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Frosh says he supports proposed PMT restrictions
By JONATHAN CRIBBS
BALTIMORE (Dec. 16, 2014) — Maryland’s incoming Attorney General Brian E. Frosh said on Thursday that he supported the state’s proposed phosphorus management tool that would heavily restrict how much manure many Eastern Shore farmers can apply to their land, saying it’s necessary to restore the Chesapeake Bay’s ailing health.
“It’s really something that must be done,” the Democratic former state senator and delegate said.
As the guest speaker during a symposium at the University of Maryland’s law school, Frosh expressed sympathy for the increasingly difficult regulatory environment facing Maryland farmers but reiterated the commonly cited statistic that farmers contribute about 60 percent of the phosphorus leaking into the Bay, which causes algae blooms that threaten Bay life.
“I have a great deal of sympathy for people trying to make a living at [farming],” he said. “It’s important for us to ensure their well-being as an industry.”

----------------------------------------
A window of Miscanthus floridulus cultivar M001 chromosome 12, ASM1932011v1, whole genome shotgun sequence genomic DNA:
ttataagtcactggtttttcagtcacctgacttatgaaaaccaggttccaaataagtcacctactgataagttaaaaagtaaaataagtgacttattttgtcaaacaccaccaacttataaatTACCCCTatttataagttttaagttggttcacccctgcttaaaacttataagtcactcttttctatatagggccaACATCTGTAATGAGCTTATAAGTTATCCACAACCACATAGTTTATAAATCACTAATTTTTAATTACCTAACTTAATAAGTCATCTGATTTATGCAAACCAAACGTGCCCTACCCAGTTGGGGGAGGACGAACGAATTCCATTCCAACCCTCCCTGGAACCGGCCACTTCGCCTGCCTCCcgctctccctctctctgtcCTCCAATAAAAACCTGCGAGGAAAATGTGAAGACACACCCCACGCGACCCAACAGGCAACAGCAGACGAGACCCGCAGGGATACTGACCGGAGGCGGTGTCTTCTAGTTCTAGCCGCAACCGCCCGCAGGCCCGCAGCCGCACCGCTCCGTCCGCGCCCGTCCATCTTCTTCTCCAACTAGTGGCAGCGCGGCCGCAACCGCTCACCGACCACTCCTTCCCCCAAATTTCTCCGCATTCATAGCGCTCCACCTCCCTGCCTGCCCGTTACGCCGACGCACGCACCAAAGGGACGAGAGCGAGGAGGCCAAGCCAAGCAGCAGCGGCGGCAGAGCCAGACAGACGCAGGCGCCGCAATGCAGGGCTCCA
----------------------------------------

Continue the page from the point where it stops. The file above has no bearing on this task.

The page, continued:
Citing recent environmental disasters such as Elk River chemical spill that contaminated drinking water for several hundred thousand West Virginia residents earlier this year, Frosh voiced support for a strong regulatory environment while lamenting cuts to state regulators such as the Department of National Resources, which he said has been cut in half since the beginning of the recession.
“The polluters are responsible for these things, but each of those instances is a failure of government,” he said. “We are much more densely populated than the states that suffered these losses.”
But it’s a position that will likely put him at odds with incoming Republican Gov. Larry Hogan, who said he opposes the phosphorus management tool and other regulatory measures such as stormwater management fees applied to property owners statewide — fees the GOP has cleverly labeled a “rain tax” in election campaigns.
Frosh said he believes he and Hogan will work well together and doesn’t believe the governor would endorse allowing companies or other parties to violate environmental laws and regulations.
“I think we’ll be able to find some common ground,” he said. “The attorney general does not make environmental policy. ... The main thing the attorney general can do to help the environment is to enforce the laws that are on the books.”
Regulations such as the phosphorous management tool are in the Bay’s long-term interest, he said, and the alternative is an increasingly lifeless Bay.
“The benefits of sound environmental regulatory policy far outweigh the cost,” he said. “I will fight like hell to protect the health and safety of Marylanders.”